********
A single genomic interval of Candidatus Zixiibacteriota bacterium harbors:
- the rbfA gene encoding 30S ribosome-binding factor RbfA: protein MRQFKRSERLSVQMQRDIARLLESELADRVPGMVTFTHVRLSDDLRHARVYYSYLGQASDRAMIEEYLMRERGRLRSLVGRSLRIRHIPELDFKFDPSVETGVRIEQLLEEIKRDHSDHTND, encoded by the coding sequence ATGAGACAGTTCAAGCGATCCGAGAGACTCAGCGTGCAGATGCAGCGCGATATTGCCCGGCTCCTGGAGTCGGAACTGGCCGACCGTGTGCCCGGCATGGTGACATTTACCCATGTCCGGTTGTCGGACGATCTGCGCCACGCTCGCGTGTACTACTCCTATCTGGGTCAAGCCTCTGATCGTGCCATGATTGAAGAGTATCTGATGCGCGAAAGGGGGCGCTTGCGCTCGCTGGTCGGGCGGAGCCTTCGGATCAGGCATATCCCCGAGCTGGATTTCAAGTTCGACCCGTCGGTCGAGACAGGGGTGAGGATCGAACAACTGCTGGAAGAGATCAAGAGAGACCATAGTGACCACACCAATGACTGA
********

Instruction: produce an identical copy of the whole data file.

A single genomic interval of Candidatus Zixiibacteriota bacterium harbors:
- the rbfA gene encoding 30S ribosome-binding factor RbfA: protein MRQFKRSERLSVQMQRDIARLLESELADRVPGMVTFTHVRLSDDLRHARVYYSYLGQASDRAMIEEYLMRERGRLRSLVGRSLRIRHIPELDFKFDPSVETGVRIEQLLEEIKRDHSDHTND, encoded by the coding sequence ATGAGACAGTTCAAGCGATCCGAGAGACTCAGCGTGCAGATGCAGCGCGATATTGCCCGGCTCCTGGAGTCGGAACTGGCCGACCGTGTGCCCGGCATGGTGACATTTACCCATGTCCGGTTGTCGGACGATCTGCGCCACGCTCGCGTGTACTACTCCTATCTGGGTCAAGCCTCTGATCGTGCCATGATTGAAGAGTATCTGATGCGCGAAAGGGGGCGCTTGCGCTCGCTGGTCGGGCGGAGCCTTCGGATCAGGCATATCCCCGAGCTGGATTTCAAGTTCGACCCGTCGGTCGAGACAGGGGTGAGGATCGAACAACTGCTGGAAGAGATCAAGAGAGACCATAGTGACCACACCAATGACTGA